Generation, resistance, and survival: African-American children and the Southampton Rebellion of 1831

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The Southampton Rebellion of 1831, Nat Turner’s Rebellion, stands as the most famous slave rebellion in American History. Historians have studied the rebellion extensively often focusing on Turner’s biography, the incident’s violent sequence of events, and the wide social, cultural, and political impact of the rebellion. The most recent scholarship on the Southampton Rebellion focuses on the wider community that produced the violent event that resulted in the death of nearly 60 whites and an uncountable number of people of color. African-American children made up a significant demographic in antebellum Southampton. They were present everywhere, just as children were present in most antebellum communities. Yet their appearances in the trial records associated with the Southampton Rebellion are all but unstudied. The Southampton Rebellion was not the result of Nat Turner’s singular genius focused on immediate results. It was a rebellion constituted in the community with future liberation in mind. Children, the literal embodiment of slavery’s future, then were necessarily included and involved. This article engages the extensive court documents associated with the Southampton Rebellion’s aftermath to investigate the possible role of children in the rebellion and their significance to the resistance of enslaved communities.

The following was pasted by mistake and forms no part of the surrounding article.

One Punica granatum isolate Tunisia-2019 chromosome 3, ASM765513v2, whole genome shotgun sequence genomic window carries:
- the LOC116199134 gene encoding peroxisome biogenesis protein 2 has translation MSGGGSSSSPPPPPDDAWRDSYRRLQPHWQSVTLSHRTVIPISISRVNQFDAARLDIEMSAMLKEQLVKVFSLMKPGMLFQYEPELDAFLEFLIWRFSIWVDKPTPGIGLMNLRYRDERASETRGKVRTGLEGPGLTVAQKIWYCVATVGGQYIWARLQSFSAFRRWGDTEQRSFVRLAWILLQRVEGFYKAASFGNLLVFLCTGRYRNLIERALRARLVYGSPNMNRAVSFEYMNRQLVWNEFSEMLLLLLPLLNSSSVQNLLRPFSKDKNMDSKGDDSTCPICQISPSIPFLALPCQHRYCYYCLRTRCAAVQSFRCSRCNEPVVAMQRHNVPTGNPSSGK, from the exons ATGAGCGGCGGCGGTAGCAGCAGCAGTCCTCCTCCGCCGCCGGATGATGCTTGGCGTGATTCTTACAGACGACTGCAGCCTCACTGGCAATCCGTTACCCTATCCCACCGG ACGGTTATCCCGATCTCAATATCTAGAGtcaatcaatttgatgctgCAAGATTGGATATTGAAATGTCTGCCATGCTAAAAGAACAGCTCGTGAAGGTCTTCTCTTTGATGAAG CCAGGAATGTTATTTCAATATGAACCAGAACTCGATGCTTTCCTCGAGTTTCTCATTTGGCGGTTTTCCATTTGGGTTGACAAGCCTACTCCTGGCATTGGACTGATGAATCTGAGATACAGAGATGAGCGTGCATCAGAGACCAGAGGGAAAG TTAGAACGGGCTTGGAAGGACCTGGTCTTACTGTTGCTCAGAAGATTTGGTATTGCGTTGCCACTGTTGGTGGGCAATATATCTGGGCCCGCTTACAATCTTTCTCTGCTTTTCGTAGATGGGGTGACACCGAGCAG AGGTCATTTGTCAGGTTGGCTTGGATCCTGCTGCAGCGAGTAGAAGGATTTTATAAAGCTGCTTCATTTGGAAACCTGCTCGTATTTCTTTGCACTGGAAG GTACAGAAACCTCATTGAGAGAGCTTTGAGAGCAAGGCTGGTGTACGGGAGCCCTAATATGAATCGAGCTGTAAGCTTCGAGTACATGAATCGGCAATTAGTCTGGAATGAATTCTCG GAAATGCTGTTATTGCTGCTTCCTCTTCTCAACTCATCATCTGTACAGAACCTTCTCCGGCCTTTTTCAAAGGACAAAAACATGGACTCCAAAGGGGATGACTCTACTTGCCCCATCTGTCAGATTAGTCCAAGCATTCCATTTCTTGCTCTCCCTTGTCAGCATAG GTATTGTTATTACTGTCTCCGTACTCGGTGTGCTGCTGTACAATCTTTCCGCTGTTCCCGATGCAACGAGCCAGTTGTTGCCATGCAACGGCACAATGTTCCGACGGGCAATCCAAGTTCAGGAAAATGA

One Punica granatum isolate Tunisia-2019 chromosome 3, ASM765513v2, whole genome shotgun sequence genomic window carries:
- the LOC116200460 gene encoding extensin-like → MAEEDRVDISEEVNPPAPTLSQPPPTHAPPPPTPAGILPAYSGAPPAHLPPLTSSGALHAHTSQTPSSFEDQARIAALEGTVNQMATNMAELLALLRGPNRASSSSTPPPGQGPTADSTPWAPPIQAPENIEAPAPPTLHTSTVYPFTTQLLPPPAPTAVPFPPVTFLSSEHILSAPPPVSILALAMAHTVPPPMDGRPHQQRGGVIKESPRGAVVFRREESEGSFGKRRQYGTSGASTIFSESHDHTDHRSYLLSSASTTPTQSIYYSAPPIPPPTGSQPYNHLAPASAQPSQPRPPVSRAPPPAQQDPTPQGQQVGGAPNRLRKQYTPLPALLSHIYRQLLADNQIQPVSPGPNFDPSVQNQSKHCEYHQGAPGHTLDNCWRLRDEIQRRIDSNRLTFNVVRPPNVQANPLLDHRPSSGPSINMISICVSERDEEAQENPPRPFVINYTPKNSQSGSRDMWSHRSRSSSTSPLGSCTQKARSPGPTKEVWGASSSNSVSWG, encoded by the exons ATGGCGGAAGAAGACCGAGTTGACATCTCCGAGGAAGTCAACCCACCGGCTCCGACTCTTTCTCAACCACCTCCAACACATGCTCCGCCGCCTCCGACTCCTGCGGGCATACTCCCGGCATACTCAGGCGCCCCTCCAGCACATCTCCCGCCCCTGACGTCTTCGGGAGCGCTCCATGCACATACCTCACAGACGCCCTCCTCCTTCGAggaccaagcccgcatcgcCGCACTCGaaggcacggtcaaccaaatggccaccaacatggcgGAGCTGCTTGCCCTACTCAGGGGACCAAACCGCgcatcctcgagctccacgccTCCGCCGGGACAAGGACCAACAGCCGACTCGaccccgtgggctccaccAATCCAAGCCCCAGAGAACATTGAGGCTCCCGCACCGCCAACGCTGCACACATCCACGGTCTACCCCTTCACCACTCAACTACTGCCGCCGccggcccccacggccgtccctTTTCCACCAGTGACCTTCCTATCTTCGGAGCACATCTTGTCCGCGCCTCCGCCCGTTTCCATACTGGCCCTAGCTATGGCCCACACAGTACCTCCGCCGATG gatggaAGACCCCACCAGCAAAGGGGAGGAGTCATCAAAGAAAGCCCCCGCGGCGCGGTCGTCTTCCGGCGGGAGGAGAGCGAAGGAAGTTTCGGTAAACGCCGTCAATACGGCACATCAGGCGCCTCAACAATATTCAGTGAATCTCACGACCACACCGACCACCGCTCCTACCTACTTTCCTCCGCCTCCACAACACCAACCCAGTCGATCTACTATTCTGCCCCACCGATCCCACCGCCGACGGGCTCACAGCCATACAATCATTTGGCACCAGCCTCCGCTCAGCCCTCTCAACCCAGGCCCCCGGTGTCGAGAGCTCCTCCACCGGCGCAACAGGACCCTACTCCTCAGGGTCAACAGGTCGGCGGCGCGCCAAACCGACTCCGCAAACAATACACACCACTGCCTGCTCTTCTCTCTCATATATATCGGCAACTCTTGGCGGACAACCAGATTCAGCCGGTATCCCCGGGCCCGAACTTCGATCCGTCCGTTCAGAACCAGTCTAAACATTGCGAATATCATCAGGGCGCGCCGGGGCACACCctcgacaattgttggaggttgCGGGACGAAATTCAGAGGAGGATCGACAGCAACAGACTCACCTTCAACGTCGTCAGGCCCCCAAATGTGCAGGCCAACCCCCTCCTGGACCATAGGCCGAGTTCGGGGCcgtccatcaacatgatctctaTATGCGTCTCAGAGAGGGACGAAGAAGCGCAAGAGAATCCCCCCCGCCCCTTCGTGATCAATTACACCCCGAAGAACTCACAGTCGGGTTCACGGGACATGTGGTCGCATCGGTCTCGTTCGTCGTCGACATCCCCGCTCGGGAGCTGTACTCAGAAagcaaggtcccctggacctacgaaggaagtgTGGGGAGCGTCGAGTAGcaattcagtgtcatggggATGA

Original languageEnglish
Pages (from-to)673-696
Number of pages24
JournalSlavery and Abolition
Issue number4
StatePublished - Oct 2 2017

Bibliographical note

Publisher Copyright:
© 2017 Informa UK Limited.

ASJC Scopus subject areas

  • History
  • Sociology and Political Science


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